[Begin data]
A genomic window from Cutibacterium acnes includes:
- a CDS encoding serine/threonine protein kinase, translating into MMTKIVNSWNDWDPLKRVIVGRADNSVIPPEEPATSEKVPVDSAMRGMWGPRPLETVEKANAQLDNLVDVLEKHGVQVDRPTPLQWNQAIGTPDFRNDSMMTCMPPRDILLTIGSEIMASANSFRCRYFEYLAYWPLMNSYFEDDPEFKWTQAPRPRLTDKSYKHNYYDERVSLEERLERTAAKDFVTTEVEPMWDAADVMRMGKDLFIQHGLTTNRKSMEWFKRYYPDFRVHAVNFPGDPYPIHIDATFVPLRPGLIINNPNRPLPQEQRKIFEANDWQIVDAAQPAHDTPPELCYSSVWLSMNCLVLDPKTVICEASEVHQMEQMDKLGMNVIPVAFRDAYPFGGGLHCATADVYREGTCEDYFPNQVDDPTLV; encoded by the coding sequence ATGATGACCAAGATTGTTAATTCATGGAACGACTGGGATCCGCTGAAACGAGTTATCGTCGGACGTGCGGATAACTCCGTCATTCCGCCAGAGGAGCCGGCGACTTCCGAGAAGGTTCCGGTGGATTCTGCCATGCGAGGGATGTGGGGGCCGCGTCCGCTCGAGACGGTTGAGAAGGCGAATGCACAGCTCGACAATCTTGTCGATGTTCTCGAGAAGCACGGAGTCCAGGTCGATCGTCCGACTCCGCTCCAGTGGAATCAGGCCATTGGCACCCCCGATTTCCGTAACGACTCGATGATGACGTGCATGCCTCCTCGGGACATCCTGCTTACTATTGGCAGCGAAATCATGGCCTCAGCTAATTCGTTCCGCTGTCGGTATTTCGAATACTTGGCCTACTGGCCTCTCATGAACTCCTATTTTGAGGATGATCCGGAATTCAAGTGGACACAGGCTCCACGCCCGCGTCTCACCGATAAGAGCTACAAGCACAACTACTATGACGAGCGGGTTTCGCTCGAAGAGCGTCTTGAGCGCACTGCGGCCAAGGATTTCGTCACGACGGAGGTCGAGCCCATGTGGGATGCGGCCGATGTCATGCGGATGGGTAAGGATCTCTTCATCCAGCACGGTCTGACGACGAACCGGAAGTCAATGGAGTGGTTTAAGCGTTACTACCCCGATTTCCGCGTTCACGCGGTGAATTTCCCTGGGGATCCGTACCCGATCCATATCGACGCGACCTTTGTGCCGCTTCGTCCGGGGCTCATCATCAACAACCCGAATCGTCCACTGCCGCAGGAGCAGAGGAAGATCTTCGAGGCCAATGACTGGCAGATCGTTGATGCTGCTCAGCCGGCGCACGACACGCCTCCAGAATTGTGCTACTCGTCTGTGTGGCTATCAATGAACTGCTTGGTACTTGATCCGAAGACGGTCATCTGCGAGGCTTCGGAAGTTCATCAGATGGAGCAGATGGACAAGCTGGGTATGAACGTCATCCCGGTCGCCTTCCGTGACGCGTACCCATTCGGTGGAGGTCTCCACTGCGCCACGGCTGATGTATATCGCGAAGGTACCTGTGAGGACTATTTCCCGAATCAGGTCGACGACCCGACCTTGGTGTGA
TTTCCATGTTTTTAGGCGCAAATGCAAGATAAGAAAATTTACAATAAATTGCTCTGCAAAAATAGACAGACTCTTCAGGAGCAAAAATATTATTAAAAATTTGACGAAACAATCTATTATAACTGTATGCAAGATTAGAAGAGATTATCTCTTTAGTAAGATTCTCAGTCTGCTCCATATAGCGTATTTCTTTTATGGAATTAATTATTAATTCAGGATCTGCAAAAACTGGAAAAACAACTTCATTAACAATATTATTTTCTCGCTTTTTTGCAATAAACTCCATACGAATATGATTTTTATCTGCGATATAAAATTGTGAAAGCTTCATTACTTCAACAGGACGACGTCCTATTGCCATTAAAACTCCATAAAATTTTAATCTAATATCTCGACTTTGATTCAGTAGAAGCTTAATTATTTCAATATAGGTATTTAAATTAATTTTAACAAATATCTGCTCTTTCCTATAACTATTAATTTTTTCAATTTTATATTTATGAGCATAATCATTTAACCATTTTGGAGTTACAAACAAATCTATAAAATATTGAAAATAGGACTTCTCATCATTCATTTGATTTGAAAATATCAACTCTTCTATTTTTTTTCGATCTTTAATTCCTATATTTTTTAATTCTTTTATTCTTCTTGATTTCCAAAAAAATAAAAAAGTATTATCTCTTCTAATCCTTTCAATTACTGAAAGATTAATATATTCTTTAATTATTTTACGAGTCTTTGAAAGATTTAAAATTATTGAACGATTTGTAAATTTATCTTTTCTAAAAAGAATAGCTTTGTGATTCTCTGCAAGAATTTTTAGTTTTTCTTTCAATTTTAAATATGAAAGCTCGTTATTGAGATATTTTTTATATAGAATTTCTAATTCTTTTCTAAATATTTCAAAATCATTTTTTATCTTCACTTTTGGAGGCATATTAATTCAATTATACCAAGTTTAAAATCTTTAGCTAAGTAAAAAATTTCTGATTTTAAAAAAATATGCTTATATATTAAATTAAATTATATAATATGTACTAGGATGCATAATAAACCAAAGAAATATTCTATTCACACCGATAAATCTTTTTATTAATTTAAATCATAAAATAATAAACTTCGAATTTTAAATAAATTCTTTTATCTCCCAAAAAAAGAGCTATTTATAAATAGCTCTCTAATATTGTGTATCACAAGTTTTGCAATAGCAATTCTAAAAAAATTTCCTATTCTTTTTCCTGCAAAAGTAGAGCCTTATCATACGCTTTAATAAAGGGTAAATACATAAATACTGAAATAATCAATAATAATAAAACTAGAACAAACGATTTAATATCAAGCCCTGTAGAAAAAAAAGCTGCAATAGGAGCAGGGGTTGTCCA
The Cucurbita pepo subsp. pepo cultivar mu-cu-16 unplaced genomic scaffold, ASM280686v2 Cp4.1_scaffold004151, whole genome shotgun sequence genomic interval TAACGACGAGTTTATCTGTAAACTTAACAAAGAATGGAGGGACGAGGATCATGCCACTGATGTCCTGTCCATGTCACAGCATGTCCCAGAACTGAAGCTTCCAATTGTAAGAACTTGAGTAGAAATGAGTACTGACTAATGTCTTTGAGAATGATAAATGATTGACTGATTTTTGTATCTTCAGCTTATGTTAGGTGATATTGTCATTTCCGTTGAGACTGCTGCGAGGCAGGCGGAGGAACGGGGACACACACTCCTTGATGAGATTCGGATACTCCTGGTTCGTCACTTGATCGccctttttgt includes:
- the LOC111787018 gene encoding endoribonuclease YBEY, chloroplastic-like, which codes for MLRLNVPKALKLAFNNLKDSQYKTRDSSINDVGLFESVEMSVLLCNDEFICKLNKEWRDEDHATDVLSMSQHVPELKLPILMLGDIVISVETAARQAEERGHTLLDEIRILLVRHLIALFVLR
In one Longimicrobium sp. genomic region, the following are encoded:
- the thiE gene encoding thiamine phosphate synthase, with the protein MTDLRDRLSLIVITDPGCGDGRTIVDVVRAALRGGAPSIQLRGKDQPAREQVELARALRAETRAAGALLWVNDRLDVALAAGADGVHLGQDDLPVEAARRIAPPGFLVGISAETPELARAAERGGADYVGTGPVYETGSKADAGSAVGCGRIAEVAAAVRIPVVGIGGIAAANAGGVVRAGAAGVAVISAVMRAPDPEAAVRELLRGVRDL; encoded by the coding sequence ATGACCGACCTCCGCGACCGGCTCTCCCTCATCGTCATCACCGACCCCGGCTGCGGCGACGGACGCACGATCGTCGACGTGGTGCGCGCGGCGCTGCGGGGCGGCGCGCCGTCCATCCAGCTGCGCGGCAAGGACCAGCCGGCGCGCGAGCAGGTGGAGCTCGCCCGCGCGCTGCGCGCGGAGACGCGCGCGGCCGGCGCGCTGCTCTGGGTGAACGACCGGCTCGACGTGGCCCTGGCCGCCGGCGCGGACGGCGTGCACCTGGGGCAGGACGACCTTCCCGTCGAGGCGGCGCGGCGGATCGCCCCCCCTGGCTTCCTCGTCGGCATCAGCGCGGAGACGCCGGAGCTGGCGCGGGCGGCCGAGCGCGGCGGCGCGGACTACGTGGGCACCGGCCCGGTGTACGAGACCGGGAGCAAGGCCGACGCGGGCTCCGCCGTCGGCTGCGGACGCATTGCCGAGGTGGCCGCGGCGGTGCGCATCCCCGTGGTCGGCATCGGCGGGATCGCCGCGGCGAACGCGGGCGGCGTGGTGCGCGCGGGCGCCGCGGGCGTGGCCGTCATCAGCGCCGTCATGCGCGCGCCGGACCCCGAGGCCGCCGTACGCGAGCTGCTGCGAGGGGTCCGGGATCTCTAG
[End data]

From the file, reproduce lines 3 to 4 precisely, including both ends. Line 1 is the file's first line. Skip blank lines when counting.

TTTCCATGTTTTTAGGCGCAAATGCAAGATAAGAAAATTTACAATAAATTGCTCTGCAAAAATAGACAGACTCTTCAGGAGCAAAAATATTATTAAAAATTTGACGAAACAATCTATTATAACTGTATGCAAGATTAGAAGAGATTATCTCTTTAGTAAGATTCTCAGTCTGCTCCATATAGCGTATTTCTTTTATGGAATTAATTATTAATTCAGGATCTGCAAAAACTGGAAAAACAACTTCATTAACAATATTATTTTCTCGCTTTTTTGCAATAAACTCCATACGAATATGATTTTTATCTGCGATATAAAATTGTGAAAGCTTCATTACTTCAACAGGACGACGTCCTATTGCCATTAAAACTCCATAAAATTTTAATCTAATATCTCGACTTTGATTCAGTAGAAGCTTAATTATTTCAATATAGGTATTTAAATTAATTTTAACAAATATCTGCTCTTTCCTATAACTATTAATTTTTTCAATTTTATATTTATGAGCATAATCATTTAACCATTTTGGAGTTACAAACAAATCTATAAAATATTGAAAATAGGACTTCTCATCATTCATTTGATTTGAAAATATCAACTCTTCTATTTTTTTTCGATCTTTAATTCCTATATTTTTTAATTCTTTTATTCTTCTTGATTTCCAAAAAAATAAAAAAGTATTATCTCTTCTAATCCTTTCAATTACTGAAAGATTAATATATTCTTTAATTATTTTACGAGTCTTTGAAAGATTTAAAATTATTGAACGATTTGTAAATTTATCTTTTCTAAAAAGAATAGCTTTGTGATTCTCTGCAAGAATTTTTAGTTTTTCTTTCAATTTTAAATATGAAAGCTCGTTATTGAGATATTTTTTATATAGAATTTCTAATTCTTTTCTAAATATTTCAAAATCATTTTTTATCTTCACTTTTGGAGGCATATTAATTCAATTATACCAAGTTTAAAATCTTTAGCTAAGTAAAAAATTTCTGATTTTAAAAAAATATGCTTATATATTAAATTAAATTATATAATATGTACTAGGATGCATAATAAACCAAAGAAATATTCTATTCACACCGATAAATCTTTTTATTAATTTAAATCATAAAATAATAAACTTCGAATTTTAAATAAATTCTTTTATCTCCCAAAAAAAGAGCTATTTATAAATAGCTCTCTAATATTGTGTATCACAAGTTTTGCAATAGCAATTCTAAAAAAATTTCCTATTCTTTTTCCTGCAAAAGTAGAGCCTTATCATACGCTTTAATAAAGGGTAAATACATAAATACTGAAATAATCAATAATAATAAAACTAGAACAAACGATTTAATATCAAGCCCTGTAGAAAAAAAAGCTGCAATAGGAGCAGGGGTTGTCCA
The Cucurbita pepo subsp. pepo cultivar mu-cu-16 unplaced genomic scaffold, ASM280686v2 Cp4.1_scaffold004151, whole genome shotgun sequence genomic interval TAACGACGAGTTTATCTGTAAACTTAACAAAGAATGGAGGGACGAGGATCATGCCACTGATGTCCTGTCCATGTCACAGCATGTCCCAGAACTGAAGCTTCCAATTGTAAGAACTTGAGTAGAAATGAGTACTGACTAATGTCTTTGAGAATGATAAATGATTGACTGATTTTTGTATCTTCAGCTTATGTTAGGTGATATTGTCATTTCCGTTGAGACTGCTGCGAGGCAGGCGGAGGAACGGGGACACACACTCCTTGATGAGATTCGGATACTCCTGGTTCGTCACTTGATCGccctttttgt includes: